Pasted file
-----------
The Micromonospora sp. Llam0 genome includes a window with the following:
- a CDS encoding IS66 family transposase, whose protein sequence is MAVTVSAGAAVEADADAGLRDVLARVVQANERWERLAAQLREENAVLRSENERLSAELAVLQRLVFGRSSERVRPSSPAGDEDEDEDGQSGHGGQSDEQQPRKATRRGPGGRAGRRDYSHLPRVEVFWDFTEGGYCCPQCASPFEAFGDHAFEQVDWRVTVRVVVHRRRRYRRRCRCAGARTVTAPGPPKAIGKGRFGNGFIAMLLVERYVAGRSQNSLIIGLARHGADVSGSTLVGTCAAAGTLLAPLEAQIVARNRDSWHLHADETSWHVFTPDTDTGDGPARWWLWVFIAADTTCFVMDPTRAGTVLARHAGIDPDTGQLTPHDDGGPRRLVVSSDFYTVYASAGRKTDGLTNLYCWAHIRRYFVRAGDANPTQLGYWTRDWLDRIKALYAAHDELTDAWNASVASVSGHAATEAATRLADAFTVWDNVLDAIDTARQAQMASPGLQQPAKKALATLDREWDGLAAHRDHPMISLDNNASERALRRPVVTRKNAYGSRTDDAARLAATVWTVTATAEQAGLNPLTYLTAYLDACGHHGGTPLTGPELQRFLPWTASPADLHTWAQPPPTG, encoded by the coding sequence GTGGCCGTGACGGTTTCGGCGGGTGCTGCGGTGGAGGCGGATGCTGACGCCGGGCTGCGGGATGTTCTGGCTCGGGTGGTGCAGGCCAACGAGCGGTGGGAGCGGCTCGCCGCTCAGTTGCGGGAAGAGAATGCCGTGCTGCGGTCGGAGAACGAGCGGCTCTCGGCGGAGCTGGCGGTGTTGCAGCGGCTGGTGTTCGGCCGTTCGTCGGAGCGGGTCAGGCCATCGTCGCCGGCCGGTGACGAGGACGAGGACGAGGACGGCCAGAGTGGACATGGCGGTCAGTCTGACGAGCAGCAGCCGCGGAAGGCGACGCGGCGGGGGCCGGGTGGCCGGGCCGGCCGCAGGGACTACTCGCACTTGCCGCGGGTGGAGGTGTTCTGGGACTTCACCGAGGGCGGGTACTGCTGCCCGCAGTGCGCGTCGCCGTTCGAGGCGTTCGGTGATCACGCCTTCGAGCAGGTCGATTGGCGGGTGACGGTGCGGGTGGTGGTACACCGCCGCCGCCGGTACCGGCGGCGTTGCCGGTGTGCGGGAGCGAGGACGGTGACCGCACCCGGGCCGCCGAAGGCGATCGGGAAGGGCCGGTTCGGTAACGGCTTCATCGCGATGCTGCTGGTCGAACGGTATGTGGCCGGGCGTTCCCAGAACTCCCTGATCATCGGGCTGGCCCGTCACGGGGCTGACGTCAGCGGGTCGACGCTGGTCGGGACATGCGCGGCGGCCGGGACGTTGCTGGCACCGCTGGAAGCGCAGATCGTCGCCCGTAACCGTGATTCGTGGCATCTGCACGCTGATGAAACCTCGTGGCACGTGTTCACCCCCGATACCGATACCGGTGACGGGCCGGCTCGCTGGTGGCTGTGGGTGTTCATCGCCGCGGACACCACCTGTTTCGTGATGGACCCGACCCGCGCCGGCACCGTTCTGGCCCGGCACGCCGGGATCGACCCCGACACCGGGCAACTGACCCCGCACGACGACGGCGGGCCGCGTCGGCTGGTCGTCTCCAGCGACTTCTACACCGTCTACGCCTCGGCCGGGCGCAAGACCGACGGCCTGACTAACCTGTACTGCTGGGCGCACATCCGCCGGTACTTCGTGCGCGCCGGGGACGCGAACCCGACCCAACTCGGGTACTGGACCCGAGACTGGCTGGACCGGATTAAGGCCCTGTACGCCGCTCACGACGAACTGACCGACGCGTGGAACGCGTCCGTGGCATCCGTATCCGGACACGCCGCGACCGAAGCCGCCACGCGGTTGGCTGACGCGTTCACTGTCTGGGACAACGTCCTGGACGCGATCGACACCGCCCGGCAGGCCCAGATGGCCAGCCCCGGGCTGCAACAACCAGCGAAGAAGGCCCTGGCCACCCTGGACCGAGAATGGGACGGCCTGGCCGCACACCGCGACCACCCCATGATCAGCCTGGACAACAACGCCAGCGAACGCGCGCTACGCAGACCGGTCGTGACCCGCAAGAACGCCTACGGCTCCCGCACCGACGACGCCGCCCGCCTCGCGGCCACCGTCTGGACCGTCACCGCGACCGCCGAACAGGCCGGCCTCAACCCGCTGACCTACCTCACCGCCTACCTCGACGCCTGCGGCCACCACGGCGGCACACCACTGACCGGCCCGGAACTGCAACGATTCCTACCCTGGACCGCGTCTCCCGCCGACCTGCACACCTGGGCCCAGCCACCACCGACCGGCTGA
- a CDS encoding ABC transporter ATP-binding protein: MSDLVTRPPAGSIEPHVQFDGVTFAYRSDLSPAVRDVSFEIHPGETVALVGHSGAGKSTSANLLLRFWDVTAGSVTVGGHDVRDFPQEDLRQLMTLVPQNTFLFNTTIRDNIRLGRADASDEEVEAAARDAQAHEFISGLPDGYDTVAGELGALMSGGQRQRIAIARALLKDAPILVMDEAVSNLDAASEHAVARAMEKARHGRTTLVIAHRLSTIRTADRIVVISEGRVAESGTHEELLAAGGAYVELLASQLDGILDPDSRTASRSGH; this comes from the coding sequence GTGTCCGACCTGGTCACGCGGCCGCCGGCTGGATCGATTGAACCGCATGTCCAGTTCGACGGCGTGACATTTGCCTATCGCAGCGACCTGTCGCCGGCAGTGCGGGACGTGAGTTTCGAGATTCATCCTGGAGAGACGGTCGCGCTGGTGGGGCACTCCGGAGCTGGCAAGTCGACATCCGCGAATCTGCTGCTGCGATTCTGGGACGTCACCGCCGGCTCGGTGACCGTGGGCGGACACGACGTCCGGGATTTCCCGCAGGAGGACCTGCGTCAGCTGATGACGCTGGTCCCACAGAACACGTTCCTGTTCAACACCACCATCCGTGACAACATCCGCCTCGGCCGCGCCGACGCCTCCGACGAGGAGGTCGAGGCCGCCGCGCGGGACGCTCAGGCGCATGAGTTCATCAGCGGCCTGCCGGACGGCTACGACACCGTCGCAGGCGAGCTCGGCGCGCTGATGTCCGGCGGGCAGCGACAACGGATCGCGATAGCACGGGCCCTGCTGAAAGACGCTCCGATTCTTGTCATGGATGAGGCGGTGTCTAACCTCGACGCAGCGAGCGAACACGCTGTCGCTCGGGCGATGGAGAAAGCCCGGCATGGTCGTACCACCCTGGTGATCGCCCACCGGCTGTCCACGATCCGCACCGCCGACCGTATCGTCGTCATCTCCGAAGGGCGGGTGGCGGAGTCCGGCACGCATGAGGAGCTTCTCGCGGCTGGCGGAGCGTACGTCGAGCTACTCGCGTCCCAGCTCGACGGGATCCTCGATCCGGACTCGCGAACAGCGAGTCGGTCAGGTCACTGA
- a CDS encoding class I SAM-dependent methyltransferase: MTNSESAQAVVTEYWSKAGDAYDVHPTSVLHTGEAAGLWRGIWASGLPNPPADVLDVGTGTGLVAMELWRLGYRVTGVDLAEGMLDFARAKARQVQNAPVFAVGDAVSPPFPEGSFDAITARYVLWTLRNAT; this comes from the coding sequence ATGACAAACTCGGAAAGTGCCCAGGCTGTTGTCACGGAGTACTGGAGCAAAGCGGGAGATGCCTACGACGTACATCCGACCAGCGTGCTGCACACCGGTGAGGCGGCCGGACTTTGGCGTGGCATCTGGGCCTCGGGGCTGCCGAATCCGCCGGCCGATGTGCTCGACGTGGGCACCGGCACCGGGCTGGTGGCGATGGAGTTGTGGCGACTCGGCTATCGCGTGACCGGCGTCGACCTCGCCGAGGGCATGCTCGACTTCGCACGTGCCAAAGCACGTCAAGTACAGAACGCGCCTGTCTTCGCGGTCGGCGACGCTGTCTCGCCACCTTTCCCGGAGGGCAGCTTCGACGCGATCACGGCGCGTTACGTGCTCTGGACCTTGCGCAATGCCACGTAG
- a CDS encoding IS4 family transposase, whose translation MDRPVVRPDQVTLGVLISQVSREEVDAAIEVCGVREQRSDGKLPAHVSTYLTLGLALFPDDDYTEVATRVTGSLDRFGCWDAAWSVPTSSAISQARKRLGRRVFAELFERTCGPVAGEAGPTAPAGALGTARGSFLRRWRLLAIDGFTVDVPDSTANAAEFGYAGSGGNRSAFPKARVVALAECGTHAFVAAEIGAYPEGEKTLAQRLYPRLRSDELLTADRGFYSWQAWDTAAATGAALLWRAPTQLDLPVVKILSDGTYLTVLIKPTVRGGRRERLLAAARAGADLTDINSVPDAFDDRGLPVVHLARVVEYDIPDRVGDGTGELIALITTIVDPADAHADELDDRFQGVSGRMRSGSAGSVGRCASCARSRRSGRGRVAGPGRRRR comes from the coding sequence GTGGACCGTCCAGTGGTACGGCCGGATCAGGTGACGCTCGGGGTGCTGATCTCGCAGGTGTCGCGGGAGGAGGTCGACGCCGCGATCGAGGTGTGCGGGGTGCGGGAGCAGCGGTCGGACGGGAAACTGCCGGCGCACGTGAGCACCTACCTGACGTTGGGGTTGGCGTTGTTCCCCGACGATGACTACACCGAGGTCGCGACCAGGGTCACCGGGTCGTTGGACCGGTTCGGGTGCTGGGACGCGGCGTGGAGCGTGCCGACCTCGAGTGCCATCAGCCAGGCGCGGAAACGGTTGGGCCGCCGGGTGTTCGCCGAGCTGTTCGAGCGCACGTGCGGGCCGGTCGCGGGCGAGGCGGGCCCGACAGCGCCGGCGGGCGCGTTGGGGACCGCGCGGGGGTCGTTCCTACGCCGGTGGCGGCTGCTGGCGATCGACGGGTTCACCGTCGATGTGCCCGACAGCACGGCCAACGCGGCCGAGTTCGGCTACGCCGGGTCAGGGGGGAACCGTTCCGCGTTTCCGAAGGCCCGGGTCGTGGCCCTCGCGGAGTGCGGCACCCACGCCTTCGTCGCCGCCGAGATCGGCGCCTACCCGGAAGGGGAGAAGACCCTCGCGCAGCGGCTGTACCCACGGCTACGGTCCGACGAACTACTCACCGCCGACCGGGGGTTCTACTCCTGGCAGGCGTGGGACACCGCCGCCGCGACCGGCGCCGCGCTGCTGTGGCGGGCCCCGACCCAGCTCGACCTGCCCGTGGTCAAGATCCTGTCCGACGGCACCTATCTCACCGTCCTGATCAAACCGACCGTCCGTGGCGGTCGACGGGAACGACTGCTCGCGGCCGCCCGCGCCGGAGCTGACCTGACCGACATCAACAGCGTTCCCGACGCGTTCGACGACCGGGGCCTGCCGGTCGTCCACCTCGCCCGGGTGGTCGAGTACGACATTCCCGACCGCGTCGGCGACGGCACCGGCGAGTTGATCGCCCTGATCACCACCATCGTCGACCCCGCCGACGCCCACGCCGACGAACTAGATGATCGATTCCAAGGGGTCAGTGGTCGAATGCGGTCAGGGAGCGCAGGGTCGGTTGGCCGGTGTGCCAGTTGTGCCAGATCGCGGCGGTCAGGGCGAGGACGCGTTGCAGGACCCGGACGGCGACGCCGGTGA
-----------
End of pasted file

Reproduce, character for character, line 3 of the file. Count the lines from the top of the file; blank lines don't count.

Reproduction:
- a CDS encoding ABC transporter ATP-binding protein: MSDLVTRPPAGSIEPHVQFDGVTFAYRSDLSPAVRDVSFEIHPGETVALVGHSGAGKSTSANLLLRFWDVTAGSVTVGGHDVRDFPQEDLRQLMTLVPQNTFLFNTTIRDNIRLGRADASDEEVEAAARDAQAHEFISGLPDGYDTVAGELGALMSGGQRQRIAIARALLKDAPILVMDEAVSNLDAASEHAVARAMEKARHGRTTLVIAHRLSTIRTADRIVVISEGRVAESGTHEELLAAGGAYVELLASQLDGILDPDSRTASRSGH; this comes from the coding sequence GTGTCCGACCTGGTCACGCGGCCGCCGGCTGGATCGATTGAACCGCATGTCCAGTTCGACGGCGTGACATTTGCCTATCGCAGCGACCTGTCGCCGGCAGTGCGGGACGTGAGTTTCGAGATTCATCCTGGAGAGACGGTCGCGCTGGTGGGGCACTCCGGAGCTGGCAAGTCGACATCCGCGAATCTGCTGCTGCGATTCTGGGACGTCACCGCCGGCTCGGTGACCGTGGGCGGACACGACGTCCGGGATTTCCCGCAGGAGGACCTGCGTCAGCTGATGACGCTGGTCCCACAGAACACGTTCCTGTTCAACACCACCATCCGTGACAACATCCGCCTCGGCCGCGCCGACGCCTCCGACGAGGAGGTCGAGGCCGCCGCGCGGGACGCTCAGGCGCATGAGTTCATCAGCGGCCTGCCGGACGGCTACGACACCGTCGCAGGCGAGCTCGGCGCGCTGATGTCCGGCGGGCAGCGACAACGGATCGCGATAGCACGGGCCCTGCTGAAAGACGCTCCGATTCTTGTCATGGATGAGGCGGTGTCTAACCTCGACGCAGCGAGCGAACACGCTGTCGCTCGGGCGATGGAGAAAGCCCGGCATGGTCGTACCACCCTGGTGATCGCCCACCGGCTGTCCACGATCCGCACCGCCGACCGTATCGTCGTCATCTCCGAAGGGCGGGTGGCGGAGTCCGGCACGCATGAGGAGCTTCTCGCGGCTGGCGGAGCGTACGTCGAGCTACTCGCGTCCCAGCTCGACGGGATCCTCGATCCGGACTCGCGAACAGCGAGTCGGTCAGGTCACTGA